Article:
66 research outputs found

    Backdooring Neural Code Search

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    Reusing off-the-shelf code snippets from online repositories is a common practice, which significantly enhances the productivity of software developers. To find desired code snippets, developers resort to code search engines through natural language queries. Neural code search models are hence behind many such engines. These models are based on deep learning and gain substantial attention due to their impressive performance. However, the security aspect of these models is rarely studied. Particularly, an adversary can inject a backdoor in neural code search models, which return buggy or even vulnerable code with security/privacy issues. This may impact the downstream software (e.g., stock trading systems and autonomous driving) and cause financial loss and/or life-threatening incidents. In this paper, we demonstrate such attacks are feasible and can be quite stealthy. By simply modifying one variable/function name, the attacker can make buggy/vulnerable code rank in the top 11%. Our attack BADCODE features a special trigger generation and injection procedure, making the attack more effective and stealthy. The evaluation is conducted on two neural code search models and the results show our attack outperforms baselines by 60%. Our user study demonstrates that our attack is more stealthy than the baseline by two times based on the F1 score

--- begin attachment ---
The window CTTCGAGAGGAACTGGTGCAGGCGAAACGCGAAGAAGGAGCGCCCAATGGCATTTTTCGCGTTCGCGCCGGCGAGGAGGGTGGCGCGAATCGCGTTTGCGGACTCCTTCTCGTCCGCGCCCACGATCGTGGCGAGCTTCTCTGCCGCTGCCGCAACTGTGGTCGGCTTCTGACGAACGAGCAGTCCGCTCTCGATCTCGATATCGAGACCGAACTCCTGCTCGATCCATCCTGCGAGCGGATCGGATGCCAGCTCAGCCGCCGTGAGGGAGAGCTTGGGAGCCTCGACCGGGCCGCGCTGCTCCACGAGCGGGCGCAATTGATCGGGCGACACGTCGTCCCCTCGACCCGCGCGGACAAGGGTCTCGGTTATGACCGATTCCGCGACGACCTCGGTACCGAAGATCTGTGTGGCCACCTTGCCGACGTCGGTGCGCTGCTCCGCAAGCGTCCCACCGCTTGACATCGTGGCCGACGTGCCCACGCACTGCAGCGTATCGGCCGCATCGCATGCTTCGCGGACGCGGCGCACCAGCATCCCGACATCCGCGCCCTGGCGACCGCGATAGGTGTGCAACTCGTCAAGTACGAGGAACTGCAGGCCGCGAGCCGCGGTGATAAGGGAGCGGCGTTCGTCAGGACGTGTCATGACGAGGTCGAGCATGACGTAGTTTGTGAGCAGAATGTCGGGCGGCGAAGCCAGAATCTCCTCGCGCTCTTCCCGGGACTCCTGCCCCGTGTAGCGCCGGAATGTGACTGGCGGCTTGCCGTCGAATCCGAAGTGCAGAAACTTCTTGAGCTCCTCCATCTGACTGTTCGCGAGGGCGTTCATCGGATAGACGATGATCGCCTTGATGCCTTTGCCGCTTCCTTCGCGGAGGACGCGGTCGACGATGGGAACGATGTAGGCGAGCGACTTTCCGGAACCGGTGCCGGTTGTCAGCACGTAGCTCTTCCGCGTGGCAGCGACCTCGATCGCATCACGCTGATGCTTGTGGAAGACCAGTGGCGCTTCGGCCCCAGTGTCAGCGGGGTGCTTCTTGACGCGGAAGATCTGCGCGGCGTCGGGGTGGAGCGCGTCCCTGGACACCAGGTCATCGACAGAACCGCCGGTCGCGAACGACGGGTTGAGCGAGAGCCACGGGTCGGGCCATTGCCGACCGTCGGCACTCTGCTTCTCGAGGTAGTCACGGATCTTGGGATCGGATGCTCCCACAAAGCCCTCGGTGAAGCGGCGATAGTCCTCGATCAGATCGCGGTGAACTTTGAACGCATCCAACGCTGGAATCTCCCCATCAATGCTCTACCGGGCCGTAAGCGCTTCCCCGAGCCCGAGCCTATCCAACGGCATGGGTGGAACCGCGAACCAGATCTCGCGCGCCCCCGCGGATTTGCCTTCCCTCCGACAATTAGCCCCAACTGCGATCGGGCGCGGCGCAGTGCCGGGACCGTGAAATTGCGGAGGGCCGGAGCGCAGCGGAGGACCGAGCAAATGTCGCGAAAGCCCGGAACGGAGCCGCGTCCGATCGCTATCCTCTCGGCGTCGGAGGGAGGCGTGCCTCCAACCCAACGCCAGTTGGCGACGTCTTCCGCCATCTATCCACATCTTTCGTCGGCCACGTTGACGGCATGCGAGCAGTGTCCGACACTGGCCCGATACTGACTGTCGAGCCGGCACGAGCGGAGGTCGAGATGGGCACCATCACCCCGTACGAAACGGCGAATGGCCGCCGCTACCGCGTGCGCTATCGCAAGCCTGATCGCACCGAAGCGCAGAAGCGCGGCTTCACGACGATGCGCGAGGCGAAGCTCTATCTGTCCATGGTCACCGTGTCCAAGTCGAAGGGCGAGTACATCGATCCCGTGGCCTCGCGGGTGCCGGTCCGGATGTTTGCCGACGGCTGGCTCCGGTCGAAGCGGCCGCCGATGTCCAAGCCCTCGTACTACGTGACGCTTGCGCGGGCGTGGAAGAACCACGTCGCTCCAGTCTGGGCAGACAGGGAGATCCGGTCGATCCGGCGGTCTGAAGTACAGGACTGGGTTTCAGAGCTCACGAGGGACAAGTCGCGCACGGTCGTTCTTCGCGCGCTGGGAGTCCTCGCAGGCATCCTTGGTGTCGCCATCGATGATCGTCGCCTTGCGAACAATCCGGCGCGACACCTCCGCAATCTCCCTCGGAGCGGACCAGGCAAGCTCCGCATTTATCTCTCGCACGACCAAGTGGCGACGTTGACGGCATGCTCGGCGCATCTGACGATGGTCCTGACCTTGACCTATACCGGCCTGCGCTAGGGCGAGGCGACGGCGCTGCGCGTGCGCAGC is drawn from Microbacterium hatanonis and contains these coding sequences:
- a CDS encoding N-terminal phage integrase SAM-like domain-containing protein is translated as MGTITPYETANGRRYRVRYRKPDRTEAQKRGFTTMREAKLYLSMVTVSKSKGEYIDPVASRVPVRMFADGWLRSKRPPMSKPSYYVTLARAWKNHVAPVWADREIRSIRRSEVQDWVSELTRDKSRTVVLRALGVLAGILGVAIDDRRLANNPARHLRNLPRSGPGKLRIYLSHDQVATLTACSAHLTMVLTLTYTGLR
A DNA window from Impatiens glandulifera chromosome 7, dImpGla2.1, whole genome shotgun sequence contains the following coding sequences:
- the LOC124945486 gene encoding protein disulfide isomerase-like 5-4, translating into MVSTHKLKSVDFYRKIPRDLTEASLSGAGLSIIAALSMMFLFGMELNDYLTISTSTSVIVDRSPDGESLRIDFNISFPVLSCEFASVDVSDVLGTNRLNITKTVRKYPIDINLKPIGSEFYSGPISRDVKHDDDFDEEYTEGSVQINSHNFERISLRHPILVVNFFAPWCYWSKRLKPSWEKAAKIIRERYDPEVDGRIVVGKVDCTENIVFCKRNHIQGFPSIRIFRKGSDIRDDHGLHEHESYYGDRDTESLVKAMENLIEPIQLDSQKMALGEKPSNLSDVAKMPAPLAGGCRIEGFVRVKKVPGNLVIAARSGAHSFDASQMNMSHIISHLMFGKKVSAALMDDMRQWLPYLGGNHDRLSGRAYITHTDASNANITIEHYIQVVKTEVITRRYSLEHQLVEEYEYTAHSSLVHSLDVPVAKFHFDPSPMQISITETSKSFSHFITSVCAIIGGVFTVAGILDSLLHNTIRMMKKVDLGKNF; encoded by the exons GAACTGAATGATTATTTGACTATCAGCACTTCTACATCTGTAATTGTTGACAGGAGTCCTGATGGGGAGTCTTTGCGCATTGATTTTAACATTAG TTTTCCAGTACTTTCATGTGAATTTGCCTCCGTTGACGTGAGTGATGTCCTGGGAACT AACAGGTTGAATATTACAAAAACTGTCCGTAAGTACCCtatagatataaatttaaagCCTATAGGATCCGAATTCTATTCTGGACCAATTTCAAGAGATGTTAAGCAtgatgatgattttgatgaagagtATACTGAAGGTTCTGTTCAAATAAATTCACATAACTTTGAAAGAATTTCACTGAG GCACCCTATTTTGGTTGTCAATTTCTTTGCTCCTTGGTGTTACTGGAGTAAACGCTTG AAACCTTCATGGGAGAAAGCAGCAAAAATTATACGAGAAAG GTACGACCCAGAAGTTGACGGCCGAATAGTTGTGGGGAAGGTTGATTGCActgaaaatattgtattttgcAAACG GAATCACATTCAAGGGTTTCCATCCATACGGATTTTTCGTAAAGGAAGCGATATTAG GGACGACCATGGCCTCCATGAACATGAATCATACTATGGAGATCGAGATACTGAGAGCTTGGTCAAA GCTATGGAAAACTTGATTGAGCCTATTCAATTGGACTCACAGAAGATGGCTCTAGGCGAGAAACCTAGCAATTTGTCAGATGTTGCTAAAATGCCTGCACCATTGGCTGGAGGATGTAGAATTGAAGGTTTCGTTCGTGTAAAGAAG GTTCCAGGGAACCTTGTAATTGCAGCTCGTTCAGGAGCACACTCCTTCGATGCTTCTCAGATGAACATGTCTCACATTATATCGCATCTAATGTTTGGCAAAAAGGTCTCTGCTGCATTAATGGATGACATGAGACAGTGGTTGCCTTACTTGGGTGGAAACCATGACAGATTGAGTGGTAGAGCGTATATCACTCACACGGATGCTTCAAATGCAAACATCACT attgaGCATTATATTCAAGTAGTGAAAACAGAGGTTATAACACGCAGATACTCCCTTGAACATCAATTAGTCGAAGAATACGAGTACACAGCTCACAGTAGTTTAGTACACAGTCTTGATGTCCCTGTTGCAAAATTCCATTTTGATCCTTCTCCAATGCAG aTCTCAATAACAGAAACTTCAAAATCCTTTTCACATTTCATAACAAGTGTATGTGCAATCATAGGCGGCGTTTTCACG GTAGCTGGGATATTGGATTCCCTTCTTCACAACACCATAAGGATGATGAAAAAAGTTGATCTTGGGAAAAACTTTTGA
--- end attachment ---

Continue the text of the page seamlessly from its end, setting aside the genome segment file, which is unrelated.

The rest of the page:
Coverage Goal Selector for Combining Multiple Criteria in Search-Based Unit Test Generation

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    Unit testing is critical to the software development process, ensuring the correctness of basic programming units in a program (e.g., a method). Search-based software testing (SBST) is an automated approach to generating test cases. SBST generates test cases with genetic algorithms by specifying the coverage criterion (e.g., branch coverage). However, a good test suite must have different properties, which cannot be captured using an individual coverage criterion. Therefore, the state-of-the-art approach combines multiple criteria to generate test cases. Since combining multiple coverage criteria brings multiple objectives for optimization, it hurts the test suites' coverage for certain criteria compared with using the single criterion. To cope with this problem, we propose a novel approach named \textbf{smart selection}. Based on the coverage correlations among criteria and the subsumption relationships among coverage goals, smart selection selects a subset of coverage goals to reduce the number of optimization objectives and avoid missing any properties of all criteria. We conduct experiments to evaluate smart selection on 400400 Java classes with three state-of-the-art genetic algorithms under the 22-minute budget. On average, smart selection outperforms combining all goals on 65.1%65.1\% of the classes having significant differences between the two approaches. Secondly, we conduct experiments to verify our assumptions about coverage criteria relationships. Furthermore, we experiment with different budgets of 55, 88, and 1010 minutes, confirming the advantage of smart selection over combining all goals.Comment: arXiv admin note: substantial text overlap with arXiv:2208.0409

    Investigating Multi-cancer Biomarkers and Their Cross-predictability in the Expression Profiles of Multiple Cancer Types